I miss my mom.
The Sunday Blues are out-of-control rioting inside of my heart right now.
P.S. The young woman sitting next to me is the fifth ranked singles player in women's college tennis right now. Her free Nike schwag game is on point.
The Rooftop Ravens had their last soccer practice of the season tonight and the occasion made me both happy and sad. The feelings of happiness stemmed mostly from the fact that we've come such a long way since Annabel raised her hand during the first minute of the first practice and announced to the whole team that she was only there because her mother made her. The sad feelings were because I hate when things are over and because I won't get to see those fourteen dramatic and hilarious and kind and silly and wonderful little girls twice a week anymore and also because, well, my Feelz Meter has been stuck on Little Bitch since August and I can apply the Debbie Downer filter to almost anything right now.
Anyway, I enjoyed coaching this team infinity more than I ever thought I would and it's gonna be so dope to know these girls as they grow up.
Because this was our final practice we skipped drills and just scrimmaged the whole time. The girls let B and I play on opposite teams and I proposed that my team call ourselves Three Snaps (see GIF below) and the girls were all over it. Even though we were the fiercer crew (obvi), we got beat 7-4 because Bevan "Glory Days" Dufty pushed my whole team down to the ground on his way to scoring like ninety-five goals. Regardless, everybody had a rad time, there were minimal tears (but still way more than I could have ever imagined a few months ago) and it ended with cupcakes.
I called Laura on FaceTime while I was unloading the dishwasher earlier tonight to answer her "Are you alright?" text message face-to-face and after I had sufficiently convinced her that I would, in fact, make it through the day she asked me if I was at least enjoying Amy Poehler's Yes Please in spite of my dramatic web log post about it last night and I chuckled, partly because I found her question to be chuckle-worthy and partly to prove to her that I am a happy person who has chuckles to spare, and then proceeded to tell her about my favorite part of Yes Please so far which, I realized about halfway through my explanation, was about death. Regardless, I'll put the part that I referenced above down below for safe-keeping, or whatever.
Hopefully I have another forty to fifty years of living ahead of me before I pass from this earth either in my sleep or during a daring rescue caught on tape. Ideally my penultimate day would be spent attending a giant beach party thrown in my honor. Everyone would gather around me at sunset, and the golden light would make my skin and hair beautiful as I told hilarious stories and gave away my extensive collection of moon art to my ex-lovers. I and all of my still-alive friends (which, let's face it, will mostly be women) would sing and dance late into the night. My sons would be grown and happy. I would be frail but adorable. I would still have my own teeth, and I would be tended to by handsome and kind gay men who pruned me like a bonsai tree. Once the party ended, everyone would fall asleep except for me. I would spend the rest of the night watching the stars under a nice blanket my granddaughter made with her Knit-Bot 5000. As the sun began to rise, an unexpected guest would wake and put the coffee on. My last words would be something banal and beautiful. "Are you warm enough?" my guest would ask. "Just right," I would answer. My funeral would be huge but incredibly intimate. I would instruct people to throw firecrackers on my funeral pyre and play Purple Rain on a loop.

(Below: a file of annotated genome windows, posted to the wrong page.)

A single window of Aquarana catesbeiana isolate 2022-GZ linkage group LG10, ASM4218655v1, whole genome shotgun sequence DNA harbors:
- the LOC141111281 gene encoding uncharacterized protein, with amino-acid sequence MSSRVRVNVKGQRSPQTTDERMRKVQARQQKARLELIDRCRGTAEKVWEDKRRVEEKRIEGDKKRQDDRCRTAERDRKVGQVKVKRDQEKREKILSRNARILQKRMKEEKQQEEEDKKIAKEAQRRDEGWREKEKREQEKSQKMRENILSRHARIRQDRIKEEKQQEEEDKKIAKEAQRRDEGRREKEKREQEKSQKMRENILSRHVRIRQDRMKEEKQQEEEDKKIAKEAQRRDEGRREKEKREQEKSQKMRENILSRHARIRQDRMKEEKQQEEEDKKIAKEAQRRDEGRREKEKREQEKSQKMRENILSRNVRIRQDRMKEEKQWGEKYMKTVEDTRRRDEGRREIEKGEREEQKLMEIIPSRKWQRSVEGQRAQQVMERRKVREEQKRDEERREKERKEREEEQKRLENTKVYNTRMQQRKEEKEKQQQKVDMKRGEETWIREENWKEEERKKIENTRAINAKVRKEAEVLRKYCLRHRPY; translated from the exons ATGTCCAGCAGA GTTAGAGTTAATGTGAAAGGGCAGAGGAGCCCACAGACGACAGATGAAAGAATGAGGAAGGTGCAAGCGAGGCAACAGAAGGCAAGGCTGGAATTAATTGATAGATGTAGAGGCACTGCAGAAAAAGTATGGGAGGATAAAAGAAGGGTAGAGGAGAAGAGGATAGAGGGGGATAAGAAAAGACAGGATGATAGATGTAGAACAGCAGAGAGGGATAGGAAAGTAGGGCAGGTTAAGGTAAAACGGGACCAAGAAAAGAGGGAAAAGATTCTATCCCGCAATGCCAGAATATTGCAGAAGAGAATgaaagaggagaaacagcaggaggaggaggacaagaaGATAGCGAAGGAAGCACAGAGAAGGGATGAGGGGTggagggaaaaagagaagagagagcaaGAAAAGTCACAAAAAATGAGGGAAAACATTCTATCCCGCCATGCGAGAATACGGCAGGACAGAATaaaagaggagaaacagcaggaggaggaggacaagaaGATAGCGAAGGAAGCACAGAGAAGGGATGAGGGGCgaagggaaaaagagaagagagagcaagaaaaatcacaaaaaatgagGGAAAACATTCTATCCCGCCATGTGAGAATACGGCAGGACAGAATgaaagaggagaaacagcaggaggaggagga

I'd like to note, before I end this post, that recently I've taken to publishing very sad things to this web log, but I am, by and large, a happy person.
HAHA! LOL! TEHE!
I started reading Amy Poehler's memoir Yes Please while I was home alone this afternoon and in it there's a beautiful and funny and touching part starting on page fifty-eight in which Eileen and Bill Poehler, Amy's mom and dad, take turns telling the story of her birth. Afterwards, Amy writes:
If your parents are still alive, call them today and ask them to describe the day you were born. Write the details down here, on the following pages. Tell the story every year on your birthday until you know it by heart.
In response, my body broke. I don't think it was an actual call-an-ambulance-I-am-dying panic attack, but the pace of my heart hastened and my forehead got sweaty and all of the air that was inside of my lungs made its way outside of them very quickly and I sat on my bed feeling crushed and lost and wondering if I'd ever asked my mom to tell me the story of my birth and if I had why I hadn't I written every single word of it down right then and there and if I hadn't then what the fuck was I doing during the two and a half years that she was sick? I sat there asking myself those questions for a while and soon my heart rate slowed to its normal speed and my forehead sweat dried up and the air returned to my lungs. Then I picked up Amy Poehler’s memoir and continued.
I guess if I were writing a book about grief I would probably include in one of its early chapters a part about how you can eat healthy food and exercise every day and skip past all of the sad songs on your iPhone but eventually you're gonna pull an orange sweater out of your dresser drawer and realize, for one reason or another, that the last time you wore it your amazing and beautiful mother was still alive and in that moment your heart is gonna explode into a trillion little red shards right inside of your chest and you're gonna feel exactly the same way you did when you first got that phone call however many months before. But that moment will pass and life will go on and you'll hope that someday the stuff that reminds you of her will feel more like gifts and less like shrapnel.